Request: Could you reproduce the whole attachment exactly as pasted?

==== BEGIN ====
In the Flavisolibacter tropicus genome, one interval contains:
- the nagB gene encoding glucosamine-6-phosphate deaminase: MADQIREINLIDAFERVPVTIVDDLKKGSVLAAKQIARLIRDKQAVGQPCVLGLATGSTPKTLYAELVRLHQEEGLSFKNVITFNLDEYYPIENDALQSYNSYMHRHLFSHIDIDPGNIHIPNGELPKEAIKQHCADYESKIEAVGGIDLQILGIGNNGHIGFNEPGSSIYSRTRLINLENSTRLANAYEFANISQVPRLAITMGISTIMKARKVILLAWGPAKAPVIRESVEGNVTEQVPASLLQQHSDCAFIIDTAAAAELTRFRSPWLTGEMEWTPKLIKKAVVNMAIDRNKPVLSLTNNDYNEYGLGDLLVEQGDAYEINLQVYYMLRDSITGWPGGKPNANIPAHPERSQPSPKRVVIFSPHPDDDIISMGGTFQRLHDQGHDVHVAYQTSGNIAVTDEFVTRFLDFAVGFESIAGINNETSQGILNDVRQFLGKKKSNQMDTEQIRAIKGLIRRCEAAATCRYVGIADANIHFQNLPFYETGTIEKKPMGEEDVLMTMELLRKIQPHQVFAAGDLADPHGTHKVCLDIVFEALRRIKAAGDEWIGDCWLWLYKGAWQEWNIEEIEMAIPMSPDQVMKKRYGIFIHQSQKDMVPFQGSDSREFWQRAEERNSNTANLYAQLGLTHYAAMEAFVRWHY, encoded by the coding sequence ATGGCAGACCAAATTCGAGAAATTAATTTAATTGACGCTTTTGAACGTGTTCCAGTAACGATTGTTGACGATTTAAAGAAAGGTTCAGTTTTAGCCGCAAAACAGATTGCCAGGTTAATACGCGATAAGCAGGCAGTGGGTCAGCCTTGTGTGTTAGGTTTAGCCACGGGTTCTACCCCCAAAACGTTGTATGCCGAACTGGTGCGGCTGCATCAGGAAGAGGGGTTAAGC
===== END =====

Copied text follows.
In the Flavisolibacter tropicus genome, one interval contains:
- the nagB gene encoding glucosamine-6-phosphate deaminase: MADQIREINLIDAFERVPVTIVDDLKKGSVLAAKQIARLIRDKQAVGQPCVLGLATGSTPKTLYAELVRLHQEEGLSFKNVITFNLDEYYPIENDALQSYNSYMHRHLFSHIDIDPGNIHIPNGELPKEAIKQHCADYESKIEAVGGIDLQILGIGNNGHIGFNEPGSSIYSRTRLINLENSTRLANAYEFANISQVPRLAITMGISTIMKARKVILLAWGPAKAPVIRESVEGNVTEQVPASLLQQHSDCAFIIDTAAAAELTRFRSPWLTGEMEWTPKLIKKAVVNMAIDRNKPVLSLTNNDYNEYGLGDLLVEQGDAYEINLQVYYMLRDSITGWPGGKPNANIPAHPERSQPSPKRVVIFSPHPDDDIISMGGTFQRLHDQGHDVHVAYQTSGNIAVTDEFVTRFLDFAVGFESIAGINNETSQGILNDVRQFLGKKKSNQMDTEQIRAIKGLIRRCEAAATCRYVGIADANIHFQNLPFYETGTIEKKPMGEEDVLMTMELLRKIQPHQVFAAGDLADPHGTHKVCLDIVFEALRRIKAAGDEWIGDCWLWLYKGAWQEWNIEEIEMAIPMSPDQVMKKRYGIFIHQSQKDMVPFQGSDSREFWQRAEERNSNTANLYAQLGLTHYAAMEAFVRWHY, encoded by the coding sequence ATGGCAGACCAAATTCGAGAAATTAATTTAATTGACGCTTTTGAACGTGTTCCAGTAACGATTGTTGACGATTTAAAGAAAGGTTCAGTTTTAGCCGCAAAACAGATTGCCAGGTTAATACGCGATAAGCAGGCAGTGGGTCAGCCTTGTGTGTTAGGTTTAGCCACGGGTTCTACCCCCAAAACGTTGTATGCCGAACTGGTGCGGCTGCATCAGGAAGAGGGGTTAAGC